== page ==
This photograph is part of the Clonbrock Collection in the National Library, and was taken from the tower of St Nicholas’ Church in 1880, looking over Market Street. This panoramic view extends as far as the river. The chimney you see on the horizon was that of Persse’s Distillery. In the distance (you probably will not be able to see it in this reproduction ) is the Clifden railway embankment running along the river bank. The building that is now the County Club is near the top left of the picture, the tower of the Mercy Convent near the top right.
The buildings to the left in the foreground were part of the Forster estate. First on the left (now on the corner of Bowling Green and Market Street ) was occupied by Thomas Hart who seems to have been a marine dealer. Next door is where Des Kavanagh’s shop is today. The building beside that, now run by St Vincent de Paul Society, has not changed much since. The house beside that is now the entrance into the car park, which was created when the buildings behind, known as The Old ‘Mon’, were demolished to make way for a car park.
There is a lot of history attached to the site of the car park. The medieval town wall extended across the northwest end of the site. The medieval town house known as Athy Castle may have been close to the south end of the site. The 1651 map of Galway depicts a line of dwelling houses fronting on to North Street (Market Street ) with large gardens extending back to the town wall. In 1749, the Lombard Barracks were built on this site. In 1823, Warden French purchased the barracks from the government, and the buildings were subsequently reused to house the Monastery School.
On January 15 1827, two Patrician Brothers, Paul O’Connor and James Walsh, took up residence in the ‘Mon’ and opened it up as a school. Three hundred pupils turned up on the first day but it was difficult for half naked, half starved, boys to come to school and be enthused about learning. So the Brothers set up the Poor Boy’s Breakfast Institute in May 1830, and this continued for 365 days a year long after the founders’ time. The boys were given oatmeal porridge with molasses or treacle, and during the Famine, 1,000 pupils were fed every morning.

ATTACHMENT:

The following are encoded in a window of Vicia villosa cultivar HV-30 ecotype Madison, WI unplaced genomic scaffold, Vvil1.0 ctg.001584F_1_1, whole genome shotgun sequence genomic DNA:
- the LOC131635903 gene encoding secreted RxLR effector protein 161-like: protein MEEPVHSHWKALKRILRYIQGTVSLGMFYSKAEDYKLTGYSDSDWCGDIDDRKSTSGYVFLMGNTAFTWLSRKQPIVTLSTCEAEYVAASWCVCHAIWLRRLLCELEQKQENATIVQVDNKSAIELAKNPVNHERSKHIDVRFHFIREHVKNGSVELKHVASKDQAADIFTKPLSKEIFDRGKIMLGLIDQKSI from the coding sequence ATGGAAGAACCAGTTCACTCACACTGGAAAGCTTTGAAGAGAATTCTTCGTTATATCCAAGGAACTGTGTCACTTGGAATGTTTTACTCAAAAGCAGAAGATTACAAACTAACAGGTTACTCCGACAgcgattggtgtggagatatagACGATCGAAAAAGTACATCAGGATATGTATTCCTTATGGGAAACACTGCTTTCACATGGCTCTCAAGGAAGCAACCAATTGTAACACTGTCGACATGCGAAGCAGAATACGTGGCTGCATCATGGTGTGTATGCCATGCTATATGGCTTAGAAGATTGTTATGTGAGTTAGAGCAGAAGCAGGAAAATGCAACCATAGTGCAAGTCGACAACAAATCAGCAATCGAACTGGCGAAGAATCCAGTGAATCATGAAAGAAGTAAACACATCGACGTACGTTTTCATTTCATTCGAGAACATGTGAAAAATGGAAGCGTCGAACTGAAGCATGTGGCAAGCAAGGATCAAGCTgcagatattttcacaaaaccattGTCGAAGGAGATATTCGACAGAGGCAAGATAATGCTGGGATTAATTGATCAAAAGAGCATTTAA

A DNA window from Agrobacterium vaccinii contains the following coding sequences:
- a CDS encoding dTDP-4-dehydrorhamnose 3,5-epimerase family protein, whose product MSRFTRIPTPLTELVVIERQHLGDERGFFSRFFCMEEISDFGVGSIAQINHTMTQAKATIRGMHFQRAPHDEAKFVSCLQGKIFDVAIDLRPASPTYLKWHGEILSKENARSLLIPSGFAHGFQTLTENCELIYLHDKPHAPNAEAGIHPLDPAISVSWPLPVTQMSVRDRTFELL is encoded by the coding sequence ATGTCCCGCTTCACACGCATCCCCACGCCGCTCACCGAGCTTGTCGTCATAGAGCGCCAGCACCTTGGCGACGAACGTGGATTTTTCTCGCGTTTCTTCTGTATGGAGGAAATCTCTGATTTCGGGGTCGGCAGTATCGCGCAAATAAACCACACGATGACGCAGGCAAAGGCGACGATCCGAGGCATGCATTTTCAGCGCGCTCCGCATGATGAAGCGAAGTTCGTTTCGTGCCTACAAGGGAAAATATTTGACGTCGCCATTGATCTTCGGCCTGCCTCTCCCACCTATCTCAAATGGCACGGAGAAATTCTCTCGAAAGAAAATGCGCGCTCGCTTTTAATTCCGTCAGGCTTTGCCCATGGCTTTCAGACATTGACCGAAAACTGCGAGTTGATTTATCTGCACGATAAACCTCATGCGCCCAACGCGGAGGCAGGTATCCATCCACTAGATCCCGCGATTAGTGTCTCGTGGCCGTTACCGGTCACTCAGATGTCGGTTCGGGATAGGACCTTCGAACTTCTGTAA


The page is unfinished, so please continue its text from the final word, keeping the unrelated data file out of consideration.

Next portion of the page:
In 1828, the timetable was as follows: 7.30am, school opens; 8am, morning prayer, arithmetic, writing on slates, bookkeeping; 9am, Mass followed by breakfast; 11am, writing on paper and slates; 11.30am, tasks; 12 noon, Acts of Faith, Hope and Charity, the Angelus; 12.30pm, Monitors – pupils acting as teachers; 1pm, drafts, reading; 1.30pm, sums, writing on slates; 2pm, monitors reading to masters; 2.30pm, catechism; 3pm, spiritual lecture and prayers; 3.30pm, school day ends.
In 1848, four teachers managed to teach, feed, and care for 1,250 pupils, a superhuman achievement. Most of this information is included in James Casserly’s book The Old Mon.